Is this statement correct with the right reasoning?

• B
Assume you have a simple battery-bulb-capacitor circuit. If you replace the capacitor with one that has twice the area as the old capacitor, the bulb will stay on longer because there has to be more charge to accumulate on the plates of the capacitor to zero out the net electric field. Mathematically speaking in (Q/A)/2εo (equation of the fringe field of a capacitor) if A increases, Q has to also to get a net fringe equivalent to the electric field inside the wire. Since current stays the same and more charge has to accumulate, it takes longer.

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davenn
Science Advisor
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2019 Award
Assume you have a simple battery-bulb-capacitor circuit.
depending on how it is wired, the bulb isn't likely to work
Do you understand what a capacitor is and how it works ?

show a circuit for your idea so we can confirm what you are talking about

Dave

Dale
Mentor
Since current stays the same and more charge has to accumulate, it takes longer.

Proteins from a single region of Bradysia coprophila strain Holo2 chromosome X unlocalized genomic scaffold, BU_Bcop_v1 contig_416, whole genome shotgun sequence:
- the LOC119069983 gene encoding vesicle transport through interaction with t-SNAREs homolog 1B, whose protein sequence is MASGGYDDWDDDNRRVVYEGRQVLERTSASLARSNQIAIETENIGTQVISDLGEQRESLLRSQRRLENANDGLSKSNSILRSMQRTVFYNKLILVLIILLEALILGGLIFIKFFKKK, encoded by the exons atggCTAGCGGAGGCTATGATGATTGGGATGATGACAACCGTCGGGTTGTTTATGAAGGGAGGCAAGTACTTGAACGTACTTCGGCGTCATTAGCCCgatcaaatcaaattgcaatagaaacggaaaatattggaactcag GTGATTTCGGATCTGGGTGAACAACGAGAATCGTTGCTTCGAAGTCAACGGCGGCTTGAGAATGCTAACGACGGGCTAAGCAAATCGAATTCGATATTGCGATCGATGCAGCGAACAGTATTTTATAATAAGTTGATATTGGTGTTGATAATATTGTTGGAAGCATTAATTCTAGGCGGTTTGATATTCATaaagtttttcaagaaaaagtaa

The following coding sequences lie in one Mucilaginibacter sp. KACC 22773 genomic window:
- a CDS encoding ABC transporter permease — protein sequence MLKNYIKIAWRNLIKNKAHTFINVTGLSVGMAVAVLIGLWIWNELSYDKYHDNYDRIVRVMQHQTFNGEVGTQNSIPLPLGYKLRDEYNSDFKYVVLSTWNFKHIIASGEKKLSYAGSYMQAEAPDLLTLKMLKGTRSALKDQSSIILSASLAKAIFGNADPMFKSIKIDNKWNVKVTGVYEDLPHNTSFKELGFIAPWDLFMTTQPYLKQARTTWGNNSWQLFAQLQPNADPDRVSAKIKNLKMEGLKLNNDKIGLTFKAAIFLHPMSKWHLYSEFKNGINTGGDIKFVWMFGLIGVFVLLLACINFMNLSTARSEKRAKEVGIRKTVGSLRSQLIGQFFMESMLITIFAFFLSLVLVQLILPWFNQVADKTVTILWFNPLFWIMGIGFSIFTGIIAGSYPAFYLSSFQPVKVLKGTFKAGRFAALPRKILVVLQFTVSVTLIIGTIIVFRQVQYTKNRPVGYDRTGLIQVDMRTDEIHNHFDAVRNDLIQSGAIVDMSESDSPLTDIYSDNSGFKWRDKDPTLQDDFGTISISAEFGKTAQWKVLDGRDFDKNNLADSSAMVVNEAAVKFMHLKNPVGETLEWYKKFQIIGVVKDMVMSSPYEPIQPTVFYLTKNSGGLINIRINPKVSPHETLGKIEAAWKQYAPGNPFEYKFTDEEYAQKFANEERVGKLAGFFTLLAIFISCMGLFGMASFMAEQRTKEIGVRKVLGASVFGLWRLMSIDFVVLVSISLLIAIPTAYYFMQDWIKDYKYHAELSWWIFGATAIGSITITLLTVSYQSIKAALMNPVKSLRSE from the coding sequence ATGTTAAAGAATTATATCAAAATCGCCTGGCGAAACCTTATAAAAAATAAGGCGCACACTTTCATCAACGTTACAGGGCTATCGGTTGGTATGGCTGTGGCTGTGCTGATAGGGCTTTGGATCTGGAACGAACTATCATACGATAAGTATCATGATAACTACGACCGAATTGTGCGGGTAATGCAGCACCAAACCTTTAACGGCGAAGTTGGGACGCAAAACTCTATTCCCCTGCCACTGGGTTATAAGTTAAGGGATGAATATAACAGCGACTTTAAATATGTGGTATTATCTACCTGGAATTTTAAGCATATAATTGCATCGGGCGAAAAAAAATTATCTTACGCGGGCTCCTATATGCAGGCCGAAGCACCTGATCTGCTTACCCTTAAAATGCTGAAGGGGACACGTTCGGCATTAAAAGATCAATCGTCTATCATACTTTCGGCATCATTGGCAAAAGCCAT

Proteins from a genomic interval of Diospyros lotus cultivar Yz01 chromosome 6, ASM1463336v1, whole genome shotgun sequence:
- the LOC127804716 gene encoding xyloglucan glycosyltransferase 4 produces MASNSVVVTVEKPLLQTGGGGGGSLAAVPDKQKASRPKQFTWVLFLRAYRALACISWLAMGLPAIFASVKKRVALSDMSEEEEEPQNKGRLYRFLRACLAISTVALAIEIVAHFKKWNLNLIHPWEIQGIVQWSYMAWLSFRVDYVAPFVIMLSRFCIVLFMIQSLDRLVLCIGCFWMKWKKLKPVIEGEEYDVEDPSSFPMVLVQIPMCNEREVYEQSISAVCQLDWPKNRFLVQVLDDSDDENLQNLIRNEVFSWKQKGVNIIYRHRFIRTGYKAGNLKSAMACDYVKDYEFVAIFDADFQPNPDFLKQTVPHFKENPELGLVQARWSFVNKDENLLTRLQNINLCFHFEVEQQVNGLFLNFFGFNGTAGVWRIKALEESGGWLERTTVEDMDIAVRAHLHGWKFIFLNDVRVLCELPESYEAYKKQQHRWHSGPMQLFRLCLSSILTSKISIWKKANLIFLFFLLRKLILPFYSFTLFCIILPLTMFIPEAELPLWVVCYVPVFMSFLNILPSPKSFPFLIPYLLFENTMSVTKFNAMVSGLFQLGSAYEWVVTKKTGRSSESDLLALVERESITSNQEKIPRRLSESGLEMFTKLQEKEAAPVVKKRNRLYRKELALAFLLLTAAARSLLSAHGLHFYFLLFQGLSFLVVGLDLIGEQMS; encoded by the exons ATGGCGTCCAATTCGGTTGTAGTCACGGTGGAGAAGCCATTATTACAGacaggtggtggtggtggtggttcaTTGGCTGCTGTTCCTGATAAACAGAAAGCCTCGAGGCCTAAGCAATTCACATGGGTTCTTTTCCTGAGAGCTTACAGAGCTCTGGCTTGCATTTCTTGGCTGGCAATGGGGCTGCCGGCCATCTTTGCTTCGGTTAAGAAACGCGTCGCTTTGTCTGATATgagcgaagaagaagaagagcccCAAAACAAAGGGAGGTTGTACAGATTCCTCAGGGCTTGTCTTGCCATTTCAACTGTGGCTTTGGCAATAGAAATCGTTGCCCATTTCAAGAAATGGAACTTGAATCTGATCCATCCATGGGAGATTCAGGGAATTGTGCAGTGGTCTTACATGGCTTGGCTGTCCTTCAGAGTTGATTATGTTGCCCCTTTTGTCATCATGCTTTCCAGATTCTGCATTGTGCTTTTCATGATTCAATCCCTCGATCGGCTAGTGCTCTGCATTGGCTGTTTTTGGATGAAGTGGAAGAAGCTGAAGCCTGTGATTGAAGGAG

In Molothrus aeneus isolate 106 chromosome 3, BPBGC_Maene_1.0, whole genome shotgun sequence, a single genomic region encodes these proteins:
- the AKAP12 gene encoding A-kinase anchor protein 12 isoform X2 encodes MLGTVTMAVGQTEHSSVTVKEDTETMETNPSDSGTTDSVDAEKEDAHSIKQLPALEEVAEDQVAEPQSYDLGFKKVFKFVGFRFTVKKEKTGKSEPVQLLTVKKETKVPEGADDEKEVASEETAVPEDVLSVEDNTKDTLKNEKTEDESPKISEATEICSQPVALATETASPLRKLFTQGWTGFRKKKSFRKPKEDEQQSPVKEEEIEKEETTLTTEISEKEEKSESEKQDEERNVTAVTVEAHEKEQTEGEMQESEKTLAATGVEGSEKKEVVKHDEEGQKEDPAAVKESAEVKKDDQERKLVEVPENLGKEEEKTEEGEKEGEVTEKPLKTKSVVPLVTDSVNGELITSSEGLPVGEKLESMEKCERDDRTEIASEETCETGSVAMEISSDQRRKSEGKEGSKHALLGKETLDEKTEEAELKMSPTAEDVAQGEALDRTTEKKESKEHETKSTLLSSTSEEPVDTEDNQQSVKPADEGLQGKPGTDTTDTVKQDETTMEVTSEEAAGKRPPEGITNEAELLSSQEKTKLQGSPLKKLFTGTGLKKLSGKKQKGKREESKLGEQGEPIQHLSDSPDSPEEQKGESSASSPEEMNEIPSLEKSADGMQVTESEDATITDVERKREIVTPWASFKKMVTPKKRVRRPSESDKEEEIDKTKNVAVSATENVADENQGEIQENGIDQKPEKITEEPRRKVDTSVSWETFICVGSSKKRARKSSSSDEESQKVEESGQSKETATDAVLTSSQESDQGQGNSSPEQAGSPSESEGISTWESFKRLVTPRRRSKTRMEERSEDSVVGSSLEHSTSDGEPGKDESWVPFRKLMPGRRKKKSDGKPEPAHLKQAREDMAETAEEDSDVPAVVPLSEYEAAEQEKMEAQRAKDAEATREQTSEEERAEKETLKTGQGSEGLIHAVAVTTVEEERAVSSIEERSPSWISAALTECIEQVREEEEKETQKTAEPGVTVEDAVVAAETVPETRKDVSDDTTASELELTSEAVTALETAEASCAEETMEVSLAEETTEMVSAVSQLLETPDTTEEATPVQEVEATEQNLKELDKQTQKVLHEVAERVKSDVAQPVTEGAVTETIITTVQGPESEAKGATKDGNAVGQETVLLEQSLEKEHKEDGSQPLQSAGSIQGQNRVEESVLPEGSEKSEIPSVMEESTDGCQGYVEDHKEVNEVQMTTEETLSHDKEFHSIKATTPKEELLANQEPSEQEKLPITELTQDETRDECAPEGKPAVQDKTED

I think what you wrote was generally good, but it is a little hard to claim "current stays the same" in a situation like this where the current changes over time. I would say instead that the time constant is RC, since C is double, then RC is also double, and everything takes twice as long.

Besides what was already said, the fringe field is not described by that simple formula, it is quite complicated and depends on position.
The formula may be OK for points very far from the edges of the capacitor, so exactly what the fringe field is not. :)

sophiecentaur
Science Advisor
Gold Member
Assume you have a simple battery-bulb-capacitor circuit.
A "simple" circuit still needs to be described - even when there are only three components. A diagram usually makes sure that everyone understands your question.

davenn